Dottie Stearns to Present at The Ecological Society of America
We are thrilled to announce that ENVS student, Dottie Stearns, has been selected to present her research at the Ecological Society of America's (ESA) National Conference in Baltimore, MD this August. Her presentation titled "Effects of Drought Exposure on Belowground Productivity in a Desert Grassland" is a culmination of her REU (Research Experience for Undergraduates) last summer at the Sevilleta Long-term Ecological Research site in central New Mexico. As part of the NSF-funded program, Dottie worked with The University of New Mexico faculty during the summer of 2014 on research related to arid-land ecology. Dottie explained the importance of her research in her application to present at ESA:
"My research on belowground production on dominate grassland species will provide meaningful and relevant evidence to support climate change impact on the desert prairies in New Mexico and other desert ecosystems. There is little attention on belowground production by most ecologists and providing more knowledge in this subdiscipline is critical to the field of ecology. Belowground ecology is incredibly important for an operating ecosystem and for all organisms. Therefore, my research is critical for investigating ecological patterns associated with drought and subsequently climate change implications. My research sites at the Sevilleta National Wildlife Refuge LTER are part of a much larger multi-scale long term experiment that examines rainfall seasonality, reduction in ambient rainfall, and desertification in the western part of the United States. Reduced belowground production not only affects plant physiology and function; animals and humans are also impacted by reduction of grassland productivity. From this research experience, it is clear that water resource management, as well as altered rainfall patterns, have negatively impacted New Mexico's infrastructure and economy. This research, once again, will provide evidence to suggest that delayed water absorption and slight reduction of water drastically reduces productivity and physiological functions of even xeric plants that are used to the ecosystem."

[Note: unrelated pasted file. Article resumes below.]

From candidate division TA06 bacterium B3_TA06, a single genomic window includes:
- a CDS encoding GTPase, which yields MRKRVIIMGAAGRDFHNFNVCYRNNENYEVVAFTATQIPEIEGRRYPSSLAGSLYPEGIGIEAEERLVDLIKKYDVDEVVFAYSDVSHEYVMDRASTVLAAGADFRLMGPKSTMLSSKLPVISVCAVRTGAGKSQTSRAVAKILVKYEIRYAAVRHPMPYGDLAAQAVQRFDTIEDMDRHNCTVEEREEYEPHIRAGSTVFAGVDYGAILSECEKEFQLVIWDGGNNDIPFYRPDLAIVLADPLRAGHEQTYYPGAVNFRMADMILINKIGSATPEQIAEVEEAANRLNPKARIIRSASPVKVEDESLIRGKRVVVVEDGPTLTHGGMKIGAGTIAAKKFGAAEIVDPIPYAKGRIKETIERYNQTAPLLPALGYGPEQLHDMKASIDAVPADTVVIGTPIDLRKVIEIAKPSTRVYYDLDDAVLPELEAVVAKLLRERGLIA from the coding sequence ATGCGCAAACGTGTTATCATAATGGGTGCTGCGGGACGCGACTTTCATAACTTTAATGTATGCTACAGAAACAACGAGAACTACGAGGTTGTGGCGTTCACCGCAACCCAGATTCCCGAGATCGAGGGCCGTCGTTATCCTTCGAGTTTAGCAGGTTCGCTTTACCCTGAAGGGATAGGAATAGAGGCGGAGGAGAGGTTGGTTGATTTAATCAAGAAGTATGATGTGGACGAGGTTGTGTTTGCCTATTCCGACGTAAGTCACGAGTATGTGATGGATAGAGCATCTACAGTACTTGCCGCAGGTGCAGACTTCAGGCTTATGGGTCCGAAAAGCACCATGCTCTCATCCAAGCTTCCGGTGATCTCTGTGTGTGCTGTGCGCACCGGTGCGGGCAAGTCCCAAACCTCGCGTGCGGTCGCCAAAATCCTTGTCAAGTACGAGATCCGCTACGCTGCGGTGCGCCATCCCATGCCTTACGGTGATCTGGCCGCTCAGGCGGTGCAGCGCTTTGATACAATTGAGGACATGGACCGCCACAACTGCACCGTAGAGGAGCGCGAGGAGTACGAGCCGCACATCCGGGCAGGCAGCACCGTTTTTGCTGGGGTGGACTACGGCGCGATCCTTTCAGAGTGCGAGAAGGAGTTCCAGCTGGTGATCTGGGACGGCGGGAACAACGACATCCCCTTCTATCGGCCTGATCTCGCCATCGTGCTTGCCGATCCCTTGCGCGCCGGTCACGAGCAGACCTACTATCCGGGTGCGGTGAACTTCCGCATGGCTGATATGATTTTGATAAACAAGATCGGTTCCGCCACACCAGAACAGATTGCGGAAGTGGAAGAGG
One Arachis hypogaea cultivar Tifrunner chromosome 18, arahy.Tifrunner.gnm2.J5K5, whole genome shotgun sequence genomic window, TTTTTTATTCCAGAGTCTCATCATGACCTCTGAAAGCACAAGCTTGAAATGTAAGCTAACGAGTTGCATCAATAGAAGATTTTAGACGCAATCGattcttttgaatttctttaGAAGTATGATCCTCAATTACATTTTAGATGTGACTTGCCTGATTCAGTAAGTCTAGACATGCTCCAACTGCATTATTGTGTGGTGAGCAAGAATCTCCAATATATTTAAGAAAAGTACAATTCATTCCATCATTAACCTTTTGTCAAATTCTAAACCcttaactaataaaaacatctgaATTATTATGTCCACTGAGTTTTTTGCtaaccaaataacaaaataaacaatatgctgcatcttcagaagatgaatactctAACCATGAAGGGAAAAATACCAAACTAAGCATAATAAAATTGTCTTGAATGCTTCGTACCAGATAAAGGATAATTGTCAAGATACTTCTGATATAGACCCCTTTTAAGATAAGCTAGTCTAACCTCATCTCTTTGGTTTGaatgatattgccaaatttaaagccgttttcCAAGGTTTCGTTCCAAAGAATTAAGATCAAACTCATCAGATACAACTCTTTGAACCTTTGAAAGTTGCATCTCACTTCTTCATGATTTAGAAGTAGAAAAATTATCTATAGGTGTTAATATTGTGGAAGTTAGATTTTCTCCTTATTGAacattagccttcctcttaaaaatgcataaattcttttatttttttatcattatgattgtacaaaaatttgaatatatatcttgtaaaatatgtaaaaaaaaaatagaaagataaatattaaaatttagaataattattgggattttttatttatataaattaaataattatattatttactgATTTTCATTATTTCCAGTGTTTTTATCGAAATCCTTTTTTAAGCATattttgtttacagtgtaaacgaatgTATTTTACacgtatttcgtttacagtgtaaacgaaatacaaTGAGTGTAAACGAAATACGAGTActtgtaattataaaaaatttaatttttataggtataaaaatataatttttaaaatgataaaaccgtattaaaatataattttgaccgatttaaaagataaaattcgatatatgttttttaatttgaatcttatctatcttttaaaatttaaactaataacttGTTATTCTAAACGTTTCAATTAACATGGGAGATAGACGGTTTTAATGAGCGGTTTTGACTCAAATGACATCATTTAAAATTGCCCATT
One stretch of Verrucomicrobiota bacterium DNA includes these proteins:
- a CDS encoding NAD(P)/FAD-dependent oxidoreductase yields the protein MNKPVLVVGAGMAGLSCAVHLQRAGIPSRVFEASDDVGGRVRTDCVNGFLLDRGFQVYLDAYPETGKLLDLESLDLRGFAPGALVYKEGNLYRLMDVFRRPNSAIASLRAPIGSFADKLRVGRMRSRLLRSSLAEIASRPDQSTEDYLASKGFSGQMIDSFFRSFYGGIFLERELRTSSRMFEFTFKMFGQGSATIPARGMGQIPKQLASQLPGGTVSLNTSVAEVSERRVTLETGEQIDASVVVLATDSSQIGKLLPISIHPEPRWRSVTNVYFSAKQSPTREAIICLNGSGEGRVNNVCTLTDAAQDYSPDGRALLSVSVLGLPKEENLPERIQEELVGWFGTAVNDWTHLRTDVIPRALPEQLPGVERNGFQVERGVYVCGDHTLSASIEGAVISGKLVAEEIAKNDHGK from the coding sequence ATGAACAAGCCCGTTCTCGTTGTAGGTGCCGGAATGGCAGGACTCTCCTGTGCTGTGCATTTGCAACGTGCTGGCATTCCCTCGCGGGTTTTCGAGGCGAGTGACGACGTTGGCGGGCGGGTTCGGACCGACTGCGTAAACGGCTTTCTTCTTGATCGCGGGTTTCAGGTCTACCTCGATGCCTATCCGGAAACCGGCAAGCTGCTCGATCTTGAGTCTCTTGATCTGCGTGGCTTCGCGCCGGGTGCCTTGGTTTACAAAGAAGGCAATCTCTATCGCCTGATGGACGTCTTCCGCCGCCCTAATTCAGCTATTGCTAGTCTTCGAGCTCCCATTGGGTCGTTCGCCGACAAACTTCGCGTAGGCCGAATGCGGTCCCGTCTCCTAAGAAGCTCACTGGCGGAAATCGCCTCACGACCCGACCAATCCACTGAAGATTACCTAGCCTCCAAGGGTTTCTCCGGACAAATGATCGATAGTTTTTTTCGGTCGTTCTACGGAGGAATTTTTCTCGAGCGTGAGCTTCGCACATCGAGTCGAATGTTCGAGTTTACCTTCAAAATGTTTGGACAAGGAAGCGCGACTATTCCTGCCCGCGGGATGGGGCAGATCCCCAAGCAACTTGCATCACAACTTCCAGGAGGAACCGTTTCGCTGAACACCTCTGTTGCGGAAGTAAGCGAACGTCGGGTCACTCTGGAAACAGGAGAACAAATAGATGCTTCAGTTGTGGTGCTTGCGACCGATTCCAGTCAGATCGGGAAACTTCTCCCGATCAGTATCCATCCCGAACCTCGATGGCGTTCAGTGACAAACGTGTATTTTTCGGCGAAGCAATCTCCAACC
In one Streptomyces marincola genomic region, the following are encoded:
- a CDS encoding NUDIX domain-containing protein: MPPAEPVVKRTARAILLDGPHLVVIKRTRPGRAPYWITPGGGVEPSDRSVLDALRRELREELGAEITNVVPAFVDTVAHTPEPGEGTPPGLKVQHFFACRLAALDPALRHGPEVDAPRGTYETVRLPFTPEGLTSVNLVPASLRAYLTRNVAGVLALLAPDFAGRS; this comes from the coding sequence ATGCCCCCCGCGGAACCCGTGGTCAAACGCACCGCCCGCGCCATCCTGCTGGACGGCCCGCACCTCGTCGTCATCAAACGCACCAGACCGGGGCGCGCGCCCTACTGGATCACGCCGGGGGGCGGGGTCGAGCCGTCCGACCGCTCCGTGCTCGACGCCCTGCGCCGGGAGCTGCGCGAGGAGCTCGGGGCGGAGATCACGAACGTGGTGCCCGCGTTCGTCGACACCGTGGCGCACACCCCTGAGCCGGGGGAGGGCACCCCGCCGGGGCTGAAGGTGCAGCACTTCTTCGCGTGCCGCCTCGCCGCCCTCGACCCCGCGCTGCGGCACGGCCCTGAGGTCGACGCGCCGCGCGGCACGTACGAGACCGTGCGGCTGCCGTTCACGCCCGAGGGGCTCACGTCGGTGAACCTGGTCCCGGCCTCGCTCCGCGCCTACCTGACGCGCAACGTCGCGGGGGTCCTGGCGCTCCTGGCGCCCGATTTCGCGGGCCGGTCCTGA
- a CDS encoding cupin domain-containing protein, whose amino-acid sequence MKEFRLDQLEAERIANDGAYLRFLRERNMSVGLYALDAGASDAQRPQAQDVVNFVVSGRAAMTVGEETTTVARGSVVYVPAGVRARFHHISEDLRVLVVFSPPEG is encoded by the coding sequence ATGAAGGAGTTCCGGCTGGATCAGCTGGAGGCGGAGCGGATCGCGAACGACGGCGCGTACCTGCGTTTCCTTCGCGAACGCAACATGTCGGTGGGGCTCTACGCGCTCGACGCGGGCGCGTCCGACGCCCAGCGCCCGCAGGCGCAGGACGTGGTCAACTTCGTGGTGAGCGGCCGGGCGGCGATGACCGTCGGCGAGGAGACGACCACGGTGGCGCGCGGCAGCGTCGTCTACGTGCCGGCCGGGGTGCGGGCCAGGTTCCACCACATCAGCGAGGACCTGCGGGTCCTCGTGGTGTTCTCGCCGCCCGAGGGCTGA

Dottie begins her senior year in the College this fall 2015 and is a student in the ENVS 4+1 BS/MPH program with the Rollins School of Public Health. She is considering further graduate study in either Ecology and Evolutionary Biology or Infectious Disease Ecology and Epidemiology. It is impossible to miss Dottie on campus! As an Orientation Captain, member of the Student Alumni Board, volunteer at the Emory Herbarium and member of Alpha Kappa Alpha Sorority, Dottie is embracing her Emory experience in a many meaningful ways.
We look forward to catching up with Dottie in early fall to learn more about her experience at ESA.